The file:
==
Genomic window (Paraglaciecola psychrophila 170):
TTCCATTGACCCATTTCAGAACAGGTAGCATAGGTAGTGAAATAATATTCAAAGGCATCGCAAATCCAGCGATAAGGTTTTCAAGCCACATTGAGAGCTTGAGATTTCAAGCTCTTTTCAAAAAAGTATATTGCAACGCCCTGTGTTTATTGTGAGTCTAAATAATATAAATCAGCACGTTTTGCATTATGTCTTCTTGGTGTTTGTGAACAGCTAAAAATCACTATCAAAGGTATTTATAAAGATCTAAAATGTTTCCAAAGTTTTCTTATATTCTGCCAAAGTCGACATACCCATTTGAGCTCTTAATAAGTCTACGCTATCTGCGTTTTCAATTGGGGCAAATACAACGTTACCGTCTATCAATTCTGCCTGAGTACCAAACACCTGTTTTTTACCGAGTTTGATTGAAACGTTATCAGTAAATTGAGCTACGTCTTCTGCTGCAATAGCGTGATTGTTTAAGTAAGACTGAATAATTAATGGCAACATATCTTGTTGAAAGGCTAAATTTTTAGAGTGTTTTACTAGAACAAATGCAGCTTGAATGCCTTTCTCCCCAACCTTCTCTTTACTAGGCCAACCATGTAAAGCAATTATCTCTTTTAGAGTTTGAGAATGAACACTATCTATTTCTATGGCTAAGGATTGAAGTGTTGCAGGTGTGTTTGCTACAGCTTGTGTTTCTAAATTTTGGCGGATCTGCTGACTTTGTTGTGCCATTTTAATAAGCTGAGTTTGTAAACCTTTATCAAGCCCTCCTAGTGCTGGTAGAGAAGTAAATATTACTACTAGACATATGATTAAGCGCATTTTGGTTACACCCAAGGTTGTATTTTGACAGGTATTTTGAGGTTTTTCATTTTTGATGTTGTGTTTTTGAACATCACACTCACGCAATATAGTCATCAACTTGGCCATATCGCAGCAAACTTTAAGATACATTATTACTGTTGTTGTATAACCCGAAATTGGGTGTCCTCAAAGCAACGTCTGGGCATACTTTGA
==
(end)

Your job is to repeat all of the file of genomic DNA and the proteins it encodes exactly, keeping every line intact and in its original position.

Genomic window (Paraglaciecola psychrophila 170):
TTCCATTGACCCATTTCAGAACAGGTAGCATAGGTAGTGAAATAATATTCAAAGGCATCGCAAATCCAGCGATAAGGTTTTCAAGCCACATTGAGAGCTTGAGATTTCAAGCTCTTTTCAAAAAAGTATATTGCAACGCCCTGTGTTTATTGTGAGTCTAAATAATATAAATCAGCACGTTTTGCATTATGTCTTCTTGGTGTTTGTGAACAGCTAAAAATCACTATCAAAGGTATTTATAAAGATCTAAAATGTTTCCAAAGTTTTCTTATATTCTGCCAAAGTCGACATACCCATTTGAGCTCTTAATAAGTCTACGCTATCTGCGTTTTCAATTGGGGCAAATACAACGTTACCGTCTATCAATTCTGCCTGAGTACCAAACACCTGTTTTTTACCGAGTTTGATTGAAACGTTATCAGTAAATTGAGCTACGTCTTCTGCTGCAATAGCGTGATTGTTTAAGTAAGACTGAATAATTAATGGCAACATATCTTGTTGAAAGGCTAAATTTTTAGAGTGTTTTACTAGAACAAATGCAGCTTGAATGCCTTTCTCCCCAACCTTCTCTTTACTAGGCCAACCATGTAAAGCAATTATCTCTTTTAGAGTTTGAGAATGAACACTATCTATTTCTATGGCTAAGGATTGAAGTGTTGCAGGTGTGTTTGCTACAGCTTGTGTTTCTAAATTTTGGCGGATCTGCTGACTTTGTTGTGCCATTTTAATAAGCTGAGTTTGTAAACCTTTATCAAGCCCTCCTAGTGCTGGTAGAGAAGTAAATATTACTACTAGACATATGATTAAGCGCATTTTGGTTACACCCAAGGTTGTATTTTGACAGGTATTTTGAGGTTTTTCATTTTTGATGTTGTGTTTTTGAACATCACACTCACGCAATATAGTCATCAACTTGGCCATATCGCAGCAAACTTTAAGATACATTATTACTGTTGTTGTATAACCCGAAATTGGGTGTCCTCAAAGCAACGTCTGGGCATACTTTGA